Security hearings begin at Logan Airport
US aviation security has dramatically improved in the decade since the Sept. 11, 2001, attacks, but leaders of a congressional panel said yesterday that weaknesses remain in the system, including passenger screening techniques and the protection of airport perimeters.
Days following the 10th anniversary of the attacks, Representative Michael McCaul, Republican of Texas and chairman of the Homeland Security subcommittee on oversight, investigations, and management, and the panel’s ranking Democrat, Representative William Keating of Massachusetts, held a field hearing at Logan International Airport in Boston. Two planes hijacked from Logan were flown into the World Trade Center on 9/11, but the airport has since earned praise as a leader in implementing innovative security procedures.
Logan was the first US airport to meet a federal deadline for screening 100 percent of checked baggage and in 2003 pioneered a behavioral observation program to identify potentially dangerous passengers that has been expanded to 160 airports and resulted in hundreds of arrests, though none directly linked to terrorism.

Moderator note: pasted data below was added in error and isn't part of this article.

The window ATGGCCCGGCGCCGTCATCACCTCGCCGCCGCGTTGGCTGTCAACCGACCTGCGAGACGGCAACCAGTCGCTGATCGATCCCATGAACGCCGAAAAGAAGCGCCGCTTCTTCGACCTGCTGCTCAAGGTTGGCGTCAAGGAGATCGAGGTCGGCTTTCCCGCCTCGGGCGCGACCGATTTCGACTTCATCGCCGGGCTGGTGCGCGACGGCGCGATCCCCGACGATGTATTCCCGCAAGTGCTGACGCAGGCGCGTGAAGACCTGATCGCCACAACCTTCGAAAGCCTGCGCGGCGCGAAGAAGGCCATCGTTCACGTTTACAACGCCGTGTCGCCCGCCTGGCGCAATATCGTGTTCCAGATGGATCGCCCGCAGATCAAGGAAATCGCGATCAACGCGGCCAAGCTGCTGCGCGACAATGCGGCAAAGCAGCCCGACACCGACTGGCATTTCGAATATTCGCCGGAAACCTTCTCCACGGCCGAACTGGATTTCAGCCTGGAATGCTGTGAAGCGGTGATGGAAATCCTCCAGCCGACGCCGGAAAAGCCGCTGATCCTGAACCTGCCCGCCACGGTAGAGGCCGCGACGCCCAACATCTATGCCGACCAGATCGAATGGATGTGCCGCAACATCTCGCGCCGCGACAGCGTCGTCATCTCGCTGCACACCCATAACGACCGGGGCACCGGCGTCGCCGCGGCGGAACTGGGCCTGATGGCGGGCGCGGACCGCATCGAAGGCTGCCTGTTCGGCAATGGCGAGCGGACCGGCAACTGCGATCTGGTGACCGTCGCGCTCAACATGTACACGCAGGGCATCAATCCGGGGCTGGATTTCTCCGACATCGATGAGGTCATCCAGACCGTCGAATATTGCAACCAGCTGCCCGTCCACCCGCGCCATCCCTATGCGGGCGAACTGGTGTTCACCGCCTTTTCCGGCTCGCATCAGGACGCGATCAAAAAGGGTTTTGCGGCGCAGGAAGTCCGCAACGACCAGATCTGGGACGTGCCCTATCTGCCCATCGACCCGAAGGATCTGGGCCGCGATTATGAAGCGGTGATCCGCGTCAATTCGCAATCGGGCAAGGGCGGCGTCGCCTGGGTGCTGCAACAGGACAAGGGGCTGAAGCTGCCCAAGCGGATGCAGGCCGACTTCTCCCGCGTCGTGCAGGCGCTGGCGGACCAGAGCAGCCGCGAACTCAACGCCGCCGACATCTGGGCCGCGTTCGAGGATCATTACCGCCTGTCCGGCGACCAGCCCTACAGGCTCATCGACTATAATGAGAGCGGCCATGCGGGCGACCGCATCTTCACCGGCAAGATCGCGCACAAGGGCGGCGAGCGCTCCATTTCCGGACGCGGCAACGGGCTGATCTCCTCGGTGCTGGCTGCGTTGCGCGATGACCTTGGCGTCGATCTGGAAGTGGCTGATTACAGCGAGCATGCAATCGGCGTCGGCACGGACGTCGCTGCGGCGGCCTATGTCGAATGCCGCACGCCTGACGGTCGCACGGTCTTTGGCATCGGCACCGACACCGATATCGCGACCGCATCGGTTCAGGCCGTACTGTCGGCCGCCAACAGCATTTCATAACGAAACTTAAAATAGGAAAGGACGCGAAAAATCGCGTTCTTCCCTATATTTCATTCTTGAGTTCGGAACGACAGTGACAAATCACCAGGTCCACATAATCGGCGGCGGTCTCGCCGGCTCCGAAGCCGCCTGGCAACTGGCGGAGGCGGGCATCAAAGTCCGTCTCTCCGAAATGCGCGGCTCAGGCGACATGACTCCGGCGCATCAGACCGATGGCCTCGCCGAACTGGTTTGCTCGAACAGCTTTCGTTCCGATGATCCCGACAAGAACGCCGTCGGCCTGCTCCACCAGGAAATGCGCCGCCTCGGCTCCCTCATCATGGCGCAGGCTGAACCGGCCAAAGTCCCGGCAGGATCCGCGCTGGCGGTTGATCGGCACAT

The Transportation Security Administration recently began experimenting with a new technique at the airport in which officers engage in brief, casual conversations with passengers and listen for any hints of suspicious behavior. The program is modeled after an approach that has long been used by Israeli security officials, but does not employ profiling, TSA officials said.
The Department of Homeland Security is still assessing the scientific validity of the approach before deciding whether to expand its use.
McCaul said the “chat-downs’’ are preferable to the pat-downs that airline passengers have become accustomed to since 9/11.
“I’d like to see it more rapidly deployed in all the airports, so we can get past this kind of nonsense of patdowns of World War II veterans, grandmothers, and kids,’’ said McCaul, who said members of Congress frequently hear complaints about children and the elderly being searched when they would appear by all accounts to pose little risk.
Edward Freni, Logan’s director of aviation, said there was no evidence that the program has led to longer lines at terminal checkpoints.